Ambassador to Bangladesh Earl R. Miller visited RajshahiMarch 27-29 to promoteU.S. educational and cultural exchanges, economic engagement, and law enforcement cooperationin the region. Ambassador Miller inauguratedthe new American Corner at Varendra University, reviewed U.S.-supported cultural preservation work at the Varendra Research Museum, presentedcertificates to students in the English Access Microscholarship Program, andjoined students in the screening of U.S.-funded films designed to encourage tolerance, non-violence, and community engagement.
Ambassador Miller thanked Varendra Universityfor hostingAmerican CornerRajshahi – one of four American Corners across Bangladesh that function as extensions of the American Center in Dhaka.American Corner Rajshahi receives more than 1,000 visitors a month who come to learn about U.S. culture, prepare to study in the United States, and participate in programs.At the Corner, Ambassador Miller met U.S. Department of State exchange program alumni who participated in programs on journalism, English teaching, civil society, biological research, and other topics during their U.S. visits.At Radio Padma, he discussed the U.S.-funded “American English Radio Program” which reaches 1.3 million listeners per episode; met youth leaders working on a U.S.-funded program to reduce violence among their peers; and met two U.S. exchange alumni who operate the station.
He also awardedcertificates to students participating in the Department of State-funded English Access Microscholarship Program, which provides two years of English study and leadership skills to Bangladeshi studentsaged 13-17.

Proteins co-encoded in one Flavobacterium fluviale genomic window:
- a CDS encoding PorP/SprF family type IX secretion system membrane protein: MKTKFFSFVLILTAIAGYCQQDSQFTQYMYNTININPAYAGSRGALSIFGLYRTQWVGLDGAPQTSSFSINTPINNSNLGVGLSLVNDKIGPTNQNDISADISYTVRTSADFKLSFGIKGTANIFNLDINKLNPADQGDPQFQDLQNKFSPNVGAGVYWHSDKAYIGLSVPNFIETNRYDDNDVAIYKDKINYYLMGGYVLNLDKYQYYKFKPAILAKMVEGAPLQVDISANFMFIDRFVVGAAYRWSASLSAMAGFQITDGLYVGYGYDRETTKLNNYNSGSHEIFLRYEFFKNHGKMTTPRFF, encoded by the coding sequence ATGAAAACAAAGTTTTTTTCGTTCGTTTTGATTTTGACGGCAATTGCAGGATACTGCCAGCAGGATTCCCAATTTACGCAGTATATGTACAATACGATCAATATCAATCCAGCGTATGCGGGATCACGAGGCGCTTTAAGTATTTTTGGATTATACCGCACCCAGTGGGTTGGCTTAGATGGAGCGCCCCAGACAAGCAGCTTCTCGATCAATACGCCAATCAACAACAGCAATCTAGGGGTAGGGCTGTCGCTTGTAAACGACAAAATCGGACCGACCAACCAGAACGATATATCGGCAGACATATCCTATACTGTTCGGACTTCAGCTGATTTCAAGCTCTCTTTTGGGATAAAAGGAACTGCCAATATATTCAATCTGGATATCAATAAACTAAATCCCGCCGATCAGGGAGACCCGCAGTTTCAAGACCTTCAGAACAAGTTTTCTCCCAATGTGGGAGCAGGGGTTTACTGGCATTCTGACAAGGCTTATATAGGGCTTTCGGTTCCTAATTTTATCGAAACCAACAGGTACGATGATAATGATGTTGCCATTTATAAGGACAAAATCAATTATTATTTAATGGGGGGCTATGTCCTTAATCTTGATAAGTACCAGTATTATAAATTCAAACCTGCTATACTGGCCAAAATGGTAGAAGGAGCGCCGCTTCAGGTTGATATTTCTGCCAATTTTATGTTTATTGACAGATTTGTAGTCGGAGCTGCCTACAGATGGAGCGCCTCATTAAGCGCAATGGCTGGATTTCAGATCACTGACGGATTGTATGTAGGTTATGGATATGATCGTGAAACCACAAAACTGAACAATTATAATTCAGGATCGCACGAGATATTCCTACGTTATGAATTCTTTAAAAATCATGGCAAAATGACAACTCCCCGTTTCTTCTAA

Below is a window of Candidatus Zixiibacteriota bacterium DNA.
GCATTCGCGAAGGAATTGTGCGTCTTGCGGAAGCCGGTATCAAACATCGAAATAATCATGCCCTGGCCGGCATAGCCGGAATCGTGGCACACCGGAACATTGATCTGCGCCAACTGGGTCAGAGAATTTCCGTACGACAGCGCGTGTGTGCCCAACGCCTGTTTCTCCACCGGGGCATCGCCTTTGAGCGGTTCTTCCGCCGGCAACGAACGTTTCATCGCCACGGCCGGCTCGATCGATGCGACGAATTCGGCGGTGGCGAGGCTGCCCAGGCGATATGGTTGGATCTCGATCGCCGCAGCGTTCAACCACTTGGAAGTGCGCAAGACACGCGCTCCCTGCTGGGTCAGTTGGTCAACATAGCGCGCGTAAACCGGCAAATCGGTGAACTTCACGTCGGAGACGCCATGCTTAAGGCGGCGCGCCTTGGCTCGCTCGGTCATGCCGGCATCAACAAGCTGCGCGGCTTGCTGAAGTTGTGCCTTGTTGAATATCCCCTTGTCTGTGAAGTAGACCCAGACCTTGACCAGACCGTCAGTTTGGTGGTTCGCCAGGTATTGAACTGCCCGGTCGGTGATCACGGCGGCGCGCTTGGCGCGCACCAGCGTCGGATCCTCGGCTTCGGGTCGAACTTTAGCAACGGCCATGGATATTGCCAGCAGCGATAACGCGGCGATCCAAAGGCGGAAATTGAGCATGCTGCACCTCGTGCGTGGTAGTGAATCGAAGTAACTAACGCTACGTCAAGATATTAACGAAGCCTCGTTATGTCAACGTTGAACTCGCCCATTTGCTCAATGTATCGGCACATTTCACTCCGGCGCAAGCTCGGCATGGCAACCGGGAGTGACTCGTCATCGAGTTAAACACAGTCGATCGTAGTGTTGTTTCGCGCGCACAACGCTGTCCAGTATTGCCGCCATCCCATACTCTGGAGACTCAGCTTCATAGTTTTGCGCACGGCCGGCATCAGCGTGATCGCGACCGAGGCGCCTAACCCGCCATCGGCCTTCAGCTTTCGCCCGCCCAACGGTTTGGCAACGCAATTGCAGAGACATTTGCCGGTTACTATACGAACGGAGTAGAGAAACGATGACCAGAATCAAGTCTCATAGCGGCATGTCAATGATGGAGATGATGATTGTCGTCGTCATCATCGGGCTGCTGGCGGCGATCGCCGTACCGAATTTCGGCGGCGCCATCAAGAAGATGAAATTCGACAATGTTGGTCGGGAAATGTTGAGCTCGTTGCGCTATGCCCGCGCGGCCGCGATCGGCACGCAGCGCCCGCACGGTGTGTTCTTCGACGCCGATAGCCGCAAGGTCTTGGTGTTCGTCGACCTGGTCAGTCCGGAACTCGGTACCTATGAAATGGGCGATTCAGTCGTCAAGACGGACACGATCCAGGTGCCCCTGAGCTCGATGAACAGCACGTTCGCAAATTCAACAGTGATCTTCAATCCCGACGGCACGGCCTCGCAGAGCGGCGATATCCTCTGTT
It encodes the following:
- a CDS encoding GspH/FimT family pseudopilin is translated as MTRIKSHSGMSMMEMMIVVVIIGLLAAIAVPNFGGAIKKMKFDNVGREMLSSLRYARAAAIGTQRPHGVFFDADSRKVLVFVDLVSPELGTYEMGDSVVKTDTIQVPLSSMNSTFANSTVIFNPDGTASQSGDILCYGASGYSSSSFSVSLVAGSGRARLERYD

Ambassador Miller visited theVarendra Research Museum to see work funded by three grants totaling $193,000 forarchitectural and exhibition restoration and preservation through theU.S. Ambassadors Fund for Cultural Preservation.While atRajshahi University, he introduced “Projonmo Wave,”a short film series designed to encourage tolerance, non-violence, and community engagement among young people. Separately, he met with some of the more than 4,500 current and formeruniversity students and police who have gained a common sense of community through a U.S.-sponsored program operating since 2016.
Ambassador Miller visited the Bangladesh Police Academy where he reviewed U.S.-funded programming which has helped train 13,770 law enforcement professionals. He also observed the first Bangladeshi trainer-led emergency first aid course using a new U.S. curriculum.
Ambassador Miller was welcomed toRajshahi by Mayor KhairuzzamanLiton. Arrivingthe day after Bangladeshi Independence Day, he paid his respects by laying a wreath at the Rajshahi University ShahidMinarMonument.
Ambassador Miller took the opportunity to meet Americans living and working in Rajshahi, and emphasized the role expatriates play in strengthening ties between the United States and Bangladesh
Beyond the meetings, Ambassador Miller visited a local sweets shop for roshkodom, komolavog, and perashondesh; ate kalairutiwith eggplant; and walked along the Padma River at T Badh. He ended his trip by visiting historic sites including the Puthia Palace and Rajshahi College.